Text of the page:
Although Crete has been inhabited since Neolithic times (7000–3000 BC), for most people its history begins with the Minoan civilisation. The glories of Crete’s Minoan past remained hidden until British archaeologist Sir Arthur Evans made his dramatic discoveries at Knossos in the early 1900s. The term ‘Minoan’ was coined by Evans and derived from the King Minos of Greek mythology. Nobody knows what the Minoans called themselves.
Among the ruins unearthed by Evans were the famous Knossos frescoes. Artistically, the frescoes are superlative; the figures that grace them have a naturalism lacking in contemporary Cycladic figurines, ancient Egyptian artwork (which they resemble in certain respects), and the Archaic sculpture that came later.
What is known is that early in the 3rd millennium BC, an advanced people migrated to Crete and brought with them the art of metallurgy. The Protopalatial period (3400–2100 BC) saw the emergence of a society of unprecedented artistic, engineering and cultural achievement. It was during this time that the famous palace complexes were built at Knossos, Phaestos, Malia and Zakros.
Around 1700 BC the complexes were destroyed by an earthquake. Undeterred, the Minoans built bigger and better palaces on the sites of the originals, as well as new settlements in other parts of the island.
Around 1450 BC, when the Minoan civilisation was at its peak, the palaces were mysteriously destroyed again. While there is continued speculation as to the cause of this destruction, the latest theory suggests it was the result of a giant tsunami that followed the massive volcanic eruption on the island of Santorini (Thira). Knossos was the only palace to be salvaged. It was finally destroyed by fire around 1400 BC.
The Myceneans appeared in Crete during this time, but the Minoan civilisation was a hard act to follow. The war-orientated Dorians, who arrived in Greece around 1100 BC, were pedestrian by comparison. The 5th century BC found Crete, like the rest of the country, divided into city-states. The glorious classical age of mainland Greece had little impact on Crete, and the Persians bypassed the island. It was also ignored by Alexander the Great, so was never part of the Macedonian Empire.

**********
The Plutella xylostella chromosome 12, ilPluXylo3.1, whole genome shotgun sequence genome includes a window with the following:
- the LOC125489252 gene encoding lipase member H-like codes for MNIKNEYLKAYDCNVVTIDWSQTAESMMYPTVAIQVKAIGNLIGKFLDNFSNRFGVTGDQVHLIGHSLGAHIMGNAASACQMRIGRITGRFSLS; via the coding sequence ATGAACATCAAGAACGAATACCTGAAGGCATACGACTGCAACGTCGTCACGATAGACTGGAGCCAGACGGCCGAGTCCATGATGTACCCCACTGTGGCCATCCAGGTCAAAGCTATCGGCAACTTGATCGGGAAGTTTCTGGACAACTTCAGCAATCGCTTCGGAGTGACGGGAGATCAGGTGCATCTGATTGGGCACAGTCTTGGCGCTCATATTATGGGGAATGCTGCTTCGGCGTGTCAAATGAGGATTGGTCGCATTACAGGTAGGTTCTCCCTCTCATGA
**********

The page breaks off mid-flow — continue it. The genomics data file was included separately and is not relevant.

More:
By 67 BC, Crete had fallen to the Romans. The town of Gortyna in the south became the capital of Cyrenaica, a province that included large chunks of North Africa. Crete, along with the rest of Greece, became part of the Byzantine Empire in AD 395. In 1210 Crete was occupied by the Venetians, whose legacy is one of mighty fortresses, ornate public buildings and monuments, and handsome dwellings.
Despite the massive Venetian fortifications, which sprang up all over the island, by 1669 the whole of the mainland was under Turkish rule. The first uprising against the Turks was led by Ioannis Daskalogiannis in 1770. Many more insurrections followed, and in 1898 the Great Powers (Great Britain, France and Russia) intervened and made the island a British protectorate. It was not until the signing of the Treaty of Bucharest in 1913 that Crete officially became part of Greece, although the island’s parliament had declared a de facto union in 1905.
Crete saw much heavy fighting during WWII. Germany wanted the island as an air base and on 20 May 1941 German parachutists landed on Crete. It was the start of 10 days of fierce fighting that became known as the Battle of Crete. For two whole days the battle hung in the balance until Germany won a bridgehead for its air force at Maleme, located near Hania. The Allied forces of Britain, Australia, New Zealand and Greece then fought a valiant rear-guard action which enabled the British Navy to evacuate 18, 000 of the 32, 000 Allied troops on the island. The German occupation of Crete lasted until the end of WWII.
During the war a large and active resistance movement was subject to heavy reprisals from the Germans. Many of Crete’s mountain villages were bombed or burnt down and their occupants killed.